When Jammin' the Blues was created late in 1944, jazz and its discourses were undergoing profound shifts. The end of the big-band swing era was at hand, and its replacement, small-group Bebop, was percolating "underground" (in Harlem, of course), soon to surface. Mediated by the phenomenon of "hot jazz," a small-group genre that was itself split between "Dixieland" traditionalists and swing-inflected "modernism," the shift from swing to bop marked a change in jazz from a mainstream popular music to an explicit art music, which was (at least initially) assertively black and (at least nascently) cultural-nationalist. In Blues People, Amiri Baraka tells the story this way: "Philosophically, [late-] swing sought to involve the black culture in a platonic social blandness that would erase it forever, replacing it with the socio-cultural compromise of the 'jazzed-up' popular song ..." (181). In Baraka's account, "[t]he willfully harsh, anti-assimilationist sound of bebop" was the reaction to this malaise (182). It was also, as Eric Lott has noted, the music of "a moment ... in which unpaid historical bills were falling due" (597). According to Lott, the consequent African American "(m)ilitancy and music were undergirded by the same social facts; the music attempted to resolve at the level of style what the militancy combatted in the streets" (599).

A considerable component of bebop's "politics of style" was visual and stemmed, Baraka argues, from "young Negro[es]" realizing that color was irreducible, "that merely by being a Negro in America, one was a nonconformist" (188; Baraka notes that young whites were also nonconformist but that they always had a choice). Still, while bebop could react against swing, it could not entirely escape (white) swing's "involvement of black culture." Swing was wildly popular, tremendously "commercial," yet some of its most successful proponents–most notably the Benny Goodman band–had worked to use their success to slowly alter the racialized, segregated look of jazz. This process influenced jazz discourse in general during the swing era and directly involved many of the people who collaborated to make Jammin' the Blues. Before analyzing Jammin the Blues and its representation of jazz at the transition from swing to bop, it is worth detailing the development of the look of swing–especially insofar as that look was figured as both interracial and "artistic."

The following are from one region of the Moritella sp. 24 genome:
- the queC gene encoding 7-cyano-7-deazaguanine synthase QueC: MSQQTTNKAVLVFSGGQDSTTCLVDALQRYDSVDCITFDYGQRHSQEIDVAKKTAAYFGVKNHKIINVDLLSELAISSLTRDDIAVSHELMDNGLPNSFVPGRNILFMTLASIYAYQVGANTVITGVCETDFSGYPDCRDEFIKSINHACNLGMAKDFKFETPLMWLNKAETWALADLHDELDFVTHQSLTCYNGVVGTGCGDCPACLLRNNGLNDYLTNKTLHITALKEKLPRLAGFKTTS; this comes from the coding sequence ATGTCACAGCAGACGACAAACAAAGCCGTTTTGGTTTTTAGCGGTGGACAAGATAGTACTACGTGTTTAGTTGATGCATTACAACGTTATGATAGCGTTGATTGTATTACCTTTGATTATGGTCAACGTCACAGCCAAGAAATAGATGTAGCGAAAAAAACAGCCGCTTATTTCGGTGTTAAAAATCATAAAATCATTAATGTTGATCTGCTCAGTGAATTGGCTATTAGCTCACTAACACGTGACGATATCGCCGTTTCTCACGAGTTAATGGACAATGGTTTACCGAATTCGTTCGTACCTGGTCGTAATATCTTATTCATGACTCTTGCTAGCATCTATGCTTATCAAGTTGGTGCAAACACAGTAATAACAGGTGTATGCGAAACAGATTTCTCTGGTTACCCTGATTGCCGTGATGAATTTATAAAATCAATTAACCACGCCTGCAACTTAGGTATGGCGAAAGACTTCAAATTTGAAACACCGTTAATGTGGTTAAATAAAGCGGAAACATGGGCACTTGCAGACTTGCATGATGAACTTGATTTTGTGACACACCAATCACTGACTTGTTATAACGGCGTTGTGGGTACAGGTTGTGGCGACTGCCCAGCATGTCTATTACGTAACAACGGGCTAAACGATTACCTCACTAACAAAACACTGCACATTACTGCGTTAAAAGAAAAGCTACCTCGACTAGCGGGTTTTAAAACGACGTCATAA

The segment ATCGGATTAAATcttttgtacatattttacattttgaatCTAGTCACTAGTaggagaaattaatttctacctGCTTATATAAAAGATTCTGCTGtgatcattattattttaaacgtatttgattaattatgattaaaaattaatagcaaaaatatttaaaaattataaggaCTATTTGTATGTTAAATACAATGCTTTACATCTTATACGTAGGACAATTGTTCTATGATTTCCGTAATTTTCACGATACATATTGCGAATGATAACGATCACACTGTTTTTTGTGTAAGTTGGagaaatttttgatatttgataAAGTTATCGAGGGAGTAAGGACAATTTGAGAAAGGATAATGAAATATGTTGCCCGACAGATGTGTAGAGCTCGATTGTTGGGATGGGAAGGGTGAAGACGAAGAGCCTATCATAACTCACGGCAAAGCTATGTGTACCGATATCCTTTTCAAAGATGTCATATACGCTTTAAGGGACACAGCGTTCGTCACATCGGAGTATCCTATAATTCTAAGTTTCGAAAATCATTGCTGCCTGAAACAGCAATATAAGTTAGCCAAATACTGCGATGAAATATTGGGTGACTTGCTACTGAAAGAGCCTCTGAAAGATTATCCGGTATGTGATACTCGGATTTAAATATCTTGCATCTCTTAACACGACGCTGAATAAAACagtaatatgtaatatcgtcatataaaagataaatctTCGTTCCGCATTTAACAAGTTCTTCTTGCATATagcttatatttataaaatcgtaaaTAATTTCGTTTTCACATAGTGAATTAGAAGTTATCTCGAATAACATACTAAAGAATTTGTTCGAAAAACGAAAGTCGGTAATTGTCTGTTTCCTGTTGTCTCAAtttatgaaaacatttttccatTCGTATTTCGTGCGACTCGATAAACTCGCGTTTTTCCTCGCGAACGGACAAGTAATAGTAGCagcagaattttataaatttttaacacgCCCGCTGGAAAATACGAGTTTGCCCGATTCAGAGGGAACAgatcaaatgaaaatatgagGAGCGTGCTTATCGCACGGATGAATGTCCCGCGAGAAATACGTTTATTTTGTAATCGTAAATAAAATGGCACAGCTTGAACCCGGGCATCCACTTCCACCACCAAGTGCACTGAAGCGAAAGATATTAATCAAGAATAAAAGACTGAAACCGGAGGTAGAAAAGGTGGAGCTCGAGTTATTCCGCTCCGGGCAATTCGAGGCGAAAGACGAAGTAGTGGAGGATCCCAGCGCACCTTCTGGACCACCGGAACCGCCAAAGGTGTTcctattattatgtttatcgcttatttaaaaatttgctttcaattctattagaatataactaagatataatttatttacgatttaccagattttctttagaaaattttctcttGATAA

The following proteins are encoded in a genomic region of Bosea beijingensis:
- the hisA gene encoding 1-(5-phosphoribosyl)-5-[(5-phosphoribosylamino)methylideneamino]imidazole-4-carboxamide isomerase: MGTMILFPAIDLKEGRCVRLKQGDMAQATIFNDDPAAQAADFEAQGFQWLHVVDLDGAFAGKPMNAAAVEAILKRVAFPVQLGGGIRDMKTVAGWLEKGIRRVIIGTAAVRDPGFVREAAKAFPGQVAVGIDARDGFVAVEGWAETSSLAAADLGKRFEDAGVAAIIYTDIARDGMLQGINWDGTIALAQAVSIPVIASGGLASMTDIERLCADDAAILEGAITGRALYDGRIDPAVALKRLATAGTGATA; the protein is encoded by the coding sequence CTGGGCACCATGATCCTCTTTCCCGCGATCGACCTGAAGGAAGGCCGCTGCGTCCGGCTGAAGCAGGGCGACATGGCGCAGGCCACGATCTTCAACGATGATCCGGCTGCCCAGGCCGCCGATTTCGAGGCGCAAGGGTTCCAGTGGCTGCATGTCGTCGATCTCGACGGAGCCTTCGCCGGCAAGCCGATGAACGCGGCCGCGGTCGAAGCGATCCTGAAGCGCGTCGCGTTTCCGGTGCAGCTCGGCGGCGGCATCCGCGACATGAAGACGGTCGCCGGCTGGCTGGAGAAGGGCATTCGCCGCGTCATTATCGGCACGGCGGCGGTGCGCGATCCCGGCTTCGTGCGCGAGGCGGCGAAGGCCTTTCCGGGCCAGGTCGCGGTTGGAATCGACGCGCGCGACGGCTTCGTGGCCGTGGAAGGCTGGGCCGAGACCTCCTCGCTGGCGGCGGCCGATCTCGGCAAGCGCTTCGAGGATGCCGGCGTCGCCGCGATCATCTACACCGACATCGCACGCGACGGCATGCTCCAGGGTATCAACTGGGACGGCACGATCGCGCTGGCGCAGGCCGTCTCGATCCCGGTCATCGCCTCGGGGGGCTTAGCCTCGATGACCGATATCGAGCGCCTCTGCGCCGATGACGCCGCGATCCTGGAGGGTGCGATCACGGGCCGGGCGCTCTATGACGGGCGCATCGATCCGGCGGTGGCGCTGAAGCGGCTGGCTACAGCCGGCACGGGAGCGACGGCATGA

Writing in the summer of 1945, the blues poet and scholar Sterling A. Brown revealed how high the stakes of the look of jazz were and how complex that look could be in a racist, industrial culture:

Of all the arts, jazz music is probably the most democratic. Mixed units of Negroes and whites have recorded for well over a decade, and most of their records are jazz classics.... The mixed band meets up with difficulties, especially in the South. But completely democratic are the jam sessions, both public and private, where Negro and white musicians meet as equals to improvise collectively and create the kind of music they love. Here the performer's color does not matter; the quality of the music he makes is the basis for comradery and respect. (26)


For Brown, visible racial mixing on the bandstand best indicated the democratic quality of jazz. At the Utopian moment of the jam session, the performer's color does not matter–and, at the same time, it matters entirely. Jazz is democratic because it mixes races and because that mixing makes no difference. In Brown's vision, because music is simultaneously colored and colorless, it can become a "gift" (W. E. B. Du Bois's word) given back and forth between cultures, binding them, assuring the humanity of all parties to the exchange, and ultimately leading to a truly shared culture where each contribution is acknowledged by all. Brown is not explicit, but he seems to believe such cultural democracy will lead to social democracy: The attraction of the sound of colored people leads to an acceptance of their sight–an acceptance of them.